Photo from gallery: Triathlon - 2010

IM effort on the bike takes learning. What I ended up targeting would be described by this highly unscientific formula:

~10 beats per minute below the highest HR you’ve ever averaged in a half Ironman and still run within 2% of your open Half Marathon time after it.

Likely unless you’ve been around the block a few times you don’t have an actual datapoint for this. It’s likely ~20bpm lower than your running Maximum aerobic function HR. In retrospect I may have been able to push a bit harder on the bike during Ironman. It’s also likely true that I could have pushed slightly harder on the bike in the Half Ironman I was basing this estimate on as I ran a Half marathon PR, so I was within 0% of my PR instead of the 2% or so that I would have allowed for. When I trained at IMeffort I typically tried to average the ceiling of what I would eventually actually attempt on race day. IMeffort in training often netted me around 37-39kph and on race day I did less than 35 which was partly due to conditions but partly intentional, to take it easy in the race.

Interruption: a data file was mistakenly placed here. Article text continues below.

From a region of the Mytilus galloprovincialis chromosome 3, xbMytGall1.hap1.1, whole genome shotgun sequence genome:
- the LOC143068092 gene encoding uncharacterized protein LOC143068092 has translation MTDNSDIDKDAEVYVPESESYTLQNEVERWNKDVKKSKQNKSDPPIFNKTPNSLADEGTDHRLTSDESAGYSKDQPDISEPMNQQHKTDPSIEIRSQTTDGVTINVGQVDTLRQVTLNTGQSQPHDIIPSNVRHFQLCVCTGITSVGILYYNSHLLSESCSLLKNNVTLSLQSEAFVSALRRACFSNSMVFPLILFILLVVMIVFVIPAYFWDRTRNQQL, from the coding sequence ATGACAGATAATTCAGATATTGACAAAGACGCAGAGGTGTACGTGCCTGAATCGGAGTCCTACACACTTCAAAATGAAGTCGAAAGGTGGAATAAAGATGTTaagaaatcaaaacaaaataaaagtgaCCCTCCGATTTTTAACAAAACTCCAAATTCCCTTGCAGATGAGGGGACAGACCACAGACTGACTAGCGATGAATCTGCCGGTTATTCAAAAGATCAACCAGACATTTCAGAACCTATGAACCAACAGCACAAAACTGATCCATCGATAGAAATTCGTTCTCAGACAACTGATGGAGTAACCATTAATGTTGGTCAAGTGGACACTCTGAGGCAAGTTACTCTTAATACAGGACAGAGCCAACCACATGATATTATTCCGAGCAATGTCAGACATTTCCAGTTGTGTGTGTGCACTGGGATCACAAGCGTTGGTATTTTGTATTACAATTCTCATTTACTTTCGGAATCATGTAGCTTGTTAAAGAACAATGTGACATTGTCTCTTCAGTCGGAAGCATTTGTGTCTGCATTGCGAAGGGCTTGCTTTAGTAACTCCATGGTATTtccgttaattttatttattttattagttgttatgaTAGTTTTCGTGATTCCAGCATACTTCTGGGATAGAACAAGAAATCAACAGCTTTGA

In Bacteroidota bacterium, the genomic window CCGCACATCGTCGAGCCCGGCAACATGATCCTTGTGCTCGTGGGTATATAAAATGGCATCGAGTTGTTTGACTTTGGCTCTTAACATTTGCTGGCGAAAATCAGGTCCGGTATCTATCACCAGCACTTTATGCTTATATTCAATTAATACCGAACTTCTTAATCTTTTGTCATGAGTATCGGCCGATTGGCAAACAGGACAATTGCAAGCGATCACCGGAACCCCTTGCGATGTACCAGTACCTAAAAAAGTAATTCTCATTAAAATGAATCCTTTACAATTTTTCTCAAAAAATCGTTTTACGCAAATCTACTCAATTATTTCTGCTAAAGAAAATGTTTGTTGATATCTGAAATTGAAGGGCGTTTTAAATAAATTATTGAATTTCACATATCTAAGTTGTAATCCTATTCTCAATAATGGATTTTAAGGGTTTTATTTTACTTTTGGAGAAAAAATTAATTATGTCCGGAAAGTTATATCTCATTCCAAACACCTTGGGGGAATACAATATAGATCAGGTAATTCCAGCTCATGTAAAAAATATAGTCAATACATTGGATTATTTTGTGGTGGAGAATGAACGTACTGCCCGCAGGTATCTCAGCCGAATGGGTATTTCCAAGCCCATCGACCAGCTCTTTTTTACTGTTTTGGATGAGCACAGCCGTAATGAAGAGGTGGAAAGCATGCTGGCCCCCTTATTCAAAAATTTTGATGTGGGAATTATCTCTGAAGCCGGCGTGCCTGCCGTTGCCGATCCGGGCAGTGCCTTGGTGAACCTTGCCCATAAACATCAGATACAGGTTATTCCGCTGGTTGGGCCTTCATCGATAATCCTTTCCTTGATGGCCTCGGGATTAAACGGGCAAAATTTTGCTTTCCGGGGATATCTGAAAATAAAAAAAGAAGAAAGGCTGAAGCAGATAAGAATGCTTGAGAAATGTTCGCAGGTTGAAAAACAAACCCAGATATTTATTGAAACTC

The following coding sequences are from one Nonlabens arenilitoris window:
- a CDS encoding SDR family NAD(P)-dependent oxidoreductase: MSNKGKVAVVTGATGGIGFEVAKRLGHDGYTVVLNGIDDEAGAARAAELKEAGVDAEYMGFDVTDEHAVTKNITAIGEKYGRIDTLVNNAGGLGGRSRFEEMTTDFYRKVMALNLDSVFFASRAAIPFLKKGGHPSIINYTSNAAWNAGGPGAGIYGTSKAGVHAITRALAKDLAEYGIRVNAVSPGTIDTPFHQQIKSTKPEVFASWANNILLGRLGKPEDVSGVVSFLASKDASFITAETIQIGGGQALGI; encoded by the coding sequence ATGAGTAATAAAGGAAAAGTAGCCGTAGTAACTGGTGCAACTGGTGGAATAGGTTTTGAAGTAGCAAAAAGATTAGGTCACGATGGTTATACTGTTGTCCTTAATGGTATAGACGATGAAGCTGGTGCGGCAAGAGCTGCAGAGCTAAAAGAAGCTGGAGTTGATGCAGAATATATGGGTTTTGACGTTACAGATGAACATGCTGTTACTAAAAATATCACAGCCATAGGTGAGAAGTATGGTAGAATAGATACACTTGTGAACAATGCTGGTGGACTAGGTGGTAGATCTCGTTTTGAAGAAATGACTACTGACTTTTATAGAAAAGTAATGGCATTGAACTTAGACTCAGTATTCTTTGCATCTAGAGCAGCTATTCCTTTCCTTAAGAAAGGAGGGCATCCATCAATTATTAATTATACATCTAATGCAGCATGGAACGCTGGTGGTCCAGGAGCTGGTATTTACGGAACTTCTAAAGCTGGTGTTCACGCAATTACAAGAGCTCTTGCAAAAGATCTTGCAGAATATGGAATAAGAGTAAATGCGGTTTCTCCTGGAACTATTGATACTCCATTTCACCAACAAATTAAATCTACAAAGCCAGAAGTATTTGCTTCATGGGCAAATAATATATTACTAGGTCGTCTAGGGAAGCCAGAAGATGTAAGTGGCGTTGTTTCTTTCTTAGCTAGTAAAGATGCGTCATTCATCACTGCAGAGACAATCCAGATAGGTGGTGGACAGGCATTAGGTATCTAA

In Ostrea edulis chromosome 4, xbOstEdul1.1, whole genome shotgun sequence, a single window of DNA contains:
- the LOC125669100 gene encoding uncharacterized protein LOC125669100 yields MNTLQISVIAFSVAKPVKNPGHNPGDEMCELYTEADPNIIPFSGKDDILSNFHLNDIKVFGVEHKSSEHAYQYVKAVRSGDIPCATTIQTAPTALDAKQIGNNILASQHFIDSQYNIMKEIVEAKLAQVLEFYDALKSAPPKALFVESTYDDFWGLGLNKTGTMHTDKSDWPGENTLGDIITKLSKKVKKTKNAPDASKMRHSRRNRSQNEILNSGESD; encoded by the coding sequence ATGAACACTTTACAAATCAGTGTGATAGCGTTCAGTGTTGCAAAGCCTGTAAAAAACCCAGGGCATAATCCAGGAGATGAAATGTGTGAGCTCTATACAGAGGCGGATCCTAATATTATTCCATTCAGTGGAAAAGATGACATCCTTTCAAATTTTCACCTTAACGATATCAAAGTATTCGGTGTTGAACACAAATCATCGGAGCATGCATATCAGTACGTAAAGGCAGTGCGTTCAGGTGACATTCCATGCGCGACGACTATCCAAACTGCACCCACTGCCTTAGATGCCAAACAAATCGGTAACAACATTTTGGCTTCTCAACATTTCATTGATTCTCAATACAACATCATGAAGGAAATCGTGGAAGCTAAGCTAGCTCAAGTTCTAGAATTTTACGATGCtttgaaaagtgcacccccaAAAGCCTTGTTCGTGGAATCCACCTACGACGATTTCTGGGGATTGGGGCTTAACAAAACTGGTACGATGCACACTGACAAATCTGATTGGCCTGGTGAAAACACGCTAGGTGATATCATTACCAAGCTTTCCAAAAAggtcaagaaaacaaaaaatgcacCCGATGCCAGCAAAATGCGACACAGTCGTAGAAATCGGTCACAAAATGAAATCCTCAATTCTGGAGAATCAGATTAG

Training Load